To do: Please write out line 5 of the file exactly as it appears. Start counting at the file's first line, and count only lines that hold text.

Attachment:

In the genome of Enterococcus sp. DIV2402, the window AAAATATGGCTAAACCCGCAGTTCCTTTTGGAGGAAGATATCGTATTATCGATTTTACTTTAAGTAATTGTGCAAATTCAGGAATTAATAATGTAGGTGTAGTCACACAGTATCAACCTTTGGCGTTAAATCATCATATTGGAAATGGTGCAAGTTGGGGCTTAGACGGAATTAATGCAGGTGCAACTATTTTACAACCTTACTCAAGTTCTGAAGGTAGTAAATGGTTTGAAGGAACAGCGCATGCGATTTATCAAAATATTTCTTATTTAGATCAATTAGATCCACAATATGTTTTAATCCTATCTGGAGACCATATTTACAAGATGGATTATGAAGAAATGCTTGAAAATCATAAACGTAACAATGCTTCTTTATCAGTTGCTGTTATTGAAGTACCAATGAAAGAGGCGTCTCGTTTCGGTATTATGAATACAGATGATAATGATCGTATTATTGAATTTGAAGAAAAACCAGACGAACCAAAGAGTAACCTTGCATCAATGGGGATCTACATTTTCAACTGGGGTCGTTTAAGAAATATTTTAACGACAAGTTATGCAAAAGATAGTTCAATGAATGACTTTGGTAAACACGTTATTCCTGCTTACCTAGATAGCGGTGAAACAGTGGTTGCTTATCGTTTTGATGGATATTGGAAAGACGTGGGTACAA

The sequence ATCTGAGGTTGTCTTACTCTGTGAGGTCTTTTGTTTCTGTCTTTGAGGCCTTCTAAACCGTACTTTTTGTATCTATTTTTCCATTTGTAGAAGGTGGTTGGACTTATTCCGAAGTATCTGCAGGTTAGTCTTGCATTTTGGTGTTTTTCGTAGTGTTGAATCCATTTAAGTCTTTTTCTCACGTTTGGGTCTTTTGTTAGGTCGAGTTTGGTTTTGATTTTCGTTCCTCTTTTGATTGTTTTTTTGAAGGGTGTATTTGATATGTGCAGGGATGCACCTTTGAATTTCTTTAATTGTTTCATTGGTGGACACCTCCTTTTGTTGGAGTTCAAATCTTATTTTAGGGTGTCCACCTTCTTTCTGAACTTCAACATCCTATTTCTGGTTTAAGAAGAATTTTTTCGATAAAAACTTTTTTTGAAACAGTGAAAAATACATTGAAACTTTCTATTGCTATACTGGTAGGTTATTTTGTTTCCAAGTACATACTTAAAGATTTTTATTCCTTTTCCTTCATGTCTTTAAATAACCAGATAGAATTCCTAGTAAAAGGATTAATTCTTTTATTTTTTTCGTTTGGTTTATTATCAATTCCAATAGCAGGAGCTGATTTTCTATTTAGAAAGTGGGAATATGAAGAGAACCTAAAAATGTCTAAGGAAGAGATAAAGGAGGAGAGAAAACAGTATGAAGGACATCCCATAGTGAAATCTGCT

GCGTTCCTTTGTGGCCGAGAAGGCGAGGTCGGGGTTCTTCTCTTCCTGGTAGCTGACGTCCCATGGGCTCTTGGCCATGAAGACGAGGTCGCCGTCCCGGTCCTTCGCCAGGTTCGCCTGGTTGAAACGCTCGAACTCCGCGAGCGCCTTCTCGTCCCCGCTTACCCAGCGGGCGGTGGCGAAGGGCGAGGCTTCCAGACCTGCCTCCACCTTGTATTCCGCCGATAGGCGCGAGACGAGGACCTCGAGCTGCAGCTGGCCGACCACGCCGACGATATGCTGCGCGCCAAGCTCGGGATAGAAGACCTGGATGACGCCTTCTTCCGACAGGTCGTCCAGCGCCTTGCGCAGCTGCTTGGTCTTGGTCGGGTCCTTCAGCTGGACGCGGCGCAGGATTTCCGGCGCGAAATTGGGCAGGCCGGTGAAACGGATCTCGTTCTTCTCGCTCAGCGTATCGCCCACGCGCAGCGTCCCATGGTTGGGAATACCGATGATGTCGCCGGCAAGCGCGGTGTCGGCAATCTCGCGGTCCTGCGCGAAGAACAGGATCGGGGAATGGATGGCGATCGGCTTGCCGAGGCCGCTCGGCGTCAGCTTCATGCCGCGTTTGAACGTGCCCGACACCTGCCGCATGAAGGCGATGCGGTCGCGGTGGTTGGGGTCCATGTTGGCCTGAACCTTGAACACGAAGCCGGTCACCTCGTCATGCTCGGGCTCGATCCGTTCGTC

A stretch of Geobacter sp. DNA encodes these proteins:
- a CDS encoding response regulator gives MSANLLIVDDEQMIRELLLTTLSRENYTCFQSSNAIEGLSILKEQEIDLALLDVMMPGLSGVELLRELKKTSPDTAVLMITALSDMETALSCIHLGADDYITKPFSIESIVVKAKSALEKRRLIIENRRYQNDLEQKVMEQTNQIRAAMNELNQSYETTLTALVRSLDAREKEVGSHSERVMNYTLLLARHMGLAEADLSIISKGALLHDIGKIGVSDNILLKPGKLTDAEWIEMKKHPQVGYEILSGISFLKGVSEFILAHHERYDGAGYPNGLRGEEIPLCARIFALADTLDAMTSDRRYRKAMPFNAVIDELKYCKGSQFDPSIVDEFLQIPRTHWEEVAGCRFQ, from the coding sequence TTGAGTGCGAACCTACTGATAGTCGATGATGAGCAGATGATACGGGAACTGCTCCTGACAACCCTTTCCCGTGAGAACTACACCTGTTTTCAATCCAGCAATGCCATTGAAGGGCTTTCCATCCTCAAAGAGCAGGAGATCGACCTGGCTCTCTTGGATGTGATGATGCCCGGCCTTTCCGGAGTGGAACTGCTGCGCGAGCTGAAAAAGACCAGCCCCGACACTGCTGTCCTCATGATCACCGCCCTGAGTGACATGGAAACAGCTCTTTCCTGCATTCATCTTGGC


- a CDS encoding response regulator gives MSANLLIVDDEQMIRELLLTTLSRENYTCFQSSNAIEGLSILKEQEIDLALLDVMMPGLSGVELLRELKKTSPDTAVLMITALSDMETALSCIHLGADDYITKPFSIESIVVKAKSALEKRRLIIENRRYQNDLEQKVMEQTNQIRAAMNELNQSYETTLTALVRSLDAREKEVGSHSERVMNYTLLLARHMGLAEADLSIISKGALLHDIGKIGVSDNILLKPGKLTDAEWIEMKKHPQVGYEILSGISFLKGVSEFILAHHERYDGAGYPNGLRGEEIPLCARIFALADTLDAMTSDRRYRKAMPFNAVIDELKYCKGSQFDPSIVDEFLQIPRTHWEEVAGCRFQ, from the coding sequence TTGAGTGCGAACCTACTGATAGTCGATGATGAGCAGATGATACGGGAACTGCTCCTGACAACCCTTTCCCGTGAGAACTACACCTGTTTTCAATCCAGCAATGCCATTGAAGGGCTTTCCATCCTCAAAGAGCAGGAGATCGACCTGGCTCTCTTGGATGTGATGATGCCCGGCCTTTCCGGAGTGGAACTGCTGCGCGAGCTGAAAAAGACCAGCCCCGACACTGCTGTCCTCATGATCACCGCCCTGAGTGACATGGAAACAGCTCTTTCCTGCATTCATCTTGGC